Renney believes, as I do, we really should support Canadian kids’ opportunities to play hockey. I am glad to hear it. I want Canadian kids to get the most benefit from taxpayer-built hockey arenas. I’m sorry there are not enough arenas in the USA, Russia or Europe. But Canadian children must get precedence. There are plenty of opportunities for all pro-quality players later.

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1/20/16 10:19 AM

Answers soon on LNG plan The next step toward a small liquefied natural gas (LNG) project being planned near Kitimat should be known within days. That's because Pacific Northern Gas (PNG), which would supply the natural gas to the Douglas Channel LNG project, has to tell the B.C. Utilities Commission whether it wants to build a 10inch line just for the project or a larger 30-inch line sufficient for that project and for other potential ones in the same area. The company will file to the utilities commission by Jan. 29, building off of approval given last November for PNG to build either line. The approval for either line, both of which would be approximately 9km

in length from the current end of PNG's natural gas line in Kitimat, is part of a series of complex moves involving PNG's parent company, AltaGas of Calgary. AltaGas is a partner with Japanese energy giant Idemitsu Kosan and with international energy trader EDF Trading and Belgium-based energy shipper and provider EXMAR in Douglas Channel LNG. In turn, AltaGas and Idemitsu Canada are partners in a second potential LNG project known as Triton and going ahead of this one would require the larger 30-inch line. That line would also be sufficient to supply a third potential LNG project, Cedar, which is backed by the Haisla Nation.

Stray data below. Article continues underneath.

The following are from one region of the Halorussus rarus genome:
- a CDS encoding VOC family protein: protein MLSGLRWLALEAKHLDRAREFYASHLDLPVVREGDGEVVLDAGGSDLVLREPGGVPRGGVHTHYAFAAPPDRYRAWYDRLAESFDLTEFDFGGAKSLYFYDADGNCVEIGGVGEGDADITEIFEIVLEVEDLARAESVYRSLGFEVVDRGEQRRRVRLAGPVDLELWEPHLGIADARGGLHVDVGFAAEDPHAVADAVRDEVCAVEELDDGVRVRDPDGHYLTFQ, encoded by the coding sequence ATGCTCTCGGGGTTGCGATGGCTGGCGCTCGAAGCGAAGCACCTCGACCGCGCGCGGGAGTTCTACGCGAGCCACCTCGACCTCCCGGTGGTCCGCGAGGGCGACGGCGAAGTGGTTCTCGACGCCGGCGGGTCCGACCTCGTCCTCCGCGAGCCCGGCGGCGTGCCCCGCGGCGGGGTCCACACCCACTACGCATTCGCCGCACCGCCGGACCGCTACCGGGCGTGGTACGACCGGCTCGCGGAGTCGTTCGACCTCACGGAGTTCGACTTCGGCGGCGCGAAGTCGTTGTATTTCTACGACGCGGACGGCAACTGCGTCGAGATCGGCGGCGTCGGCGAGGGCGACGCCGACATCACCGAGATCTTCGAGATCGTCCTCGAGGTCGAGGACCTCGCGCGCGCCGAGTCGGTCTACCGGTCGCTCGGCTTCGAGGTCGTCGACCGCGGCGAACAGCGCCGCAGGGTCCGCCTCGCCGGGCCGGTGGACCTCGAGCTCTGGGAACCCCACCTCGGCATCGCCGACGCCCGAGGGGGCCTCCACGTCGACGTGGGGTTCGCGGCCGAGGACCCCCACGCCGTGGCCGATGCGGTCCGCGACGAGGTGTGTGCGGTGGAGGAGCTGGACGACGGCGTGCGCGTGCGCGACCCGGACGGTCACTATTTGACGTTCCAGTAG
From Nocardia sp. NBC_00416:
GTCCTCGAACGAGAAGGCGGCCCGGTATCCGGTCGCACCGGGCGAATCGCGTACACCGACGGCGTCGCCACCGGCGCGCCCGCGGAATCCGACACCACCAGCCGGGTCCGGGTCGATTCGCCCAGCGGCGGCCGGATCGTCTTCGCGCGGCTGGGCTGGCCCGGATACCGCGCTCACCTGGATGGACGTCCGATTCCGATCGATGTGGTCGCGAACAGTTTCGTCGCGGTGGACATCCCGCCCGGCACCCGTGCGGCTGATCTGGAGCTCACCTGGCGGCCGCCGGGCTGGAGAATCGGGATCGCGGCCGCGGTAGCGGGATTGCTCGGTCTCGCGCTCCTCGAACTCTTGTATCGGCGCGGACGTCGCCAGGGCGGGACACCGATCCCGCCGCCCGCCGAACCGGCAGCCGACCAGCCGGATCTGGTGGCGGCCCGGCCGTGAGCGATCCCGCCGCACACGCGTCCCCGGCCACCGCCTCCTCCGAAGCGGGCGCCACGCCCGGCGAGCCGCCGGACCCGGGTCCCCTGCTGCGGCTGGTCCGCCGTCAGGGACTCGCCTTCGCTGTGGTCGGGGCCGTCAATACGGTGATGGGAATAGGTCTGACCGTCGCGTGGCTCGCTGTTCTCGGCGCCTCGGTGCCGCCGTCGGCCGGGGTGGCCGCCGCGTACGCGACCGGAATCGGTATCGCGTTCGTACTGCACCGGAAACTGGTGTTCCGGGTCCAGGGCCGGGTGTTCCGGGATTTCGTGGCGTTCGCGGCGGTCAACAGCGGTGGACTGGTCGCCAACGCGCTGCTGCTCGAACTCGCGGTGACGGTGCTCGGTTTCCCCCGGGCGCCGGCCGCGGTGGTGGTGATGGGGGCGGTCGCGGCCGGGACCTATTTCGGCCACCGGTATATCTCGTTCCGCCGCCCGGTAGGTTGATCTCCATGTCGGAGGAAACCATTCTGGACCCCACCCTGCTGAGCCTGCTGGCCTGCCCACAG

All three LNG projects would have gas-cooling plants housed on floating barges and the Haisla would benefit from both Douglas Channel and Triton in addition to Cedar. If PNG tells the utilities commission it wants to build the larger 30-inch line it would need to build what would be a companion natural gas line to its existing 10-inch line stretching west of Prince George which now serves customers in the northwest to supply the LNG projects. It's commonly known as the “looping project” and PNG has already filed a project description with provincial environmental regulators in preparation for eventual construction approval. Continued on page 11

Northern Sentinel, Wednesday, January 27, 2016 7

Take your first step to the international stage! Applications now being accepted for Miss Teen BC, Miss BC & Mrs BC! To apply visit your community newspaper website and click on contests.

Horizon North Continued from page 1 Living Out Allowances contributed to Kitimat’s super-low vacancy, as companies would provide funding to employees who’d rather live in town than in a camp. “These recommendations were drafted during the peak of the shortage of [vacancies] available,” Rigoni wrote.

“This is an opportunity for the mayor and council to undo the harm that has been done to all the Kitimat residents and property owners who wanted to rent out accommodations.” Rigoni suggests council push to allow a certain number of LOAs based on surveys of available accommodations

“This is an opportunity for the mayor and council to undo the harm.” in town. The only other public comment on this bylaw was from another apartment owner in Kitimat Scott Nelson who says he had no objections to the increase in height

for Horizon North. CAO Warren Waycheshen noted the bylaw under discussion is only to do with height so the topic of LOAs don’t weigh in on the discussion at hand.

Since the topic was brought up however Director of Planning and Community Development Gwen Sewell noted that earlier versions of a housing report by Kitimat’s housing committee did outright discourage LOAs but was later revised to only allow them when vacancy rates are on the rise.


Overwaitea Foods in Kitimat will be converting to

BEGINNING JANUARY 29, 2016. To complete this change over, January 28 the store will be open until 6pm. Jas Pannu, manager of Save On Foods, and the staff will continue to bring you all the excellent value, quality and friendly customer service you are accustomed to.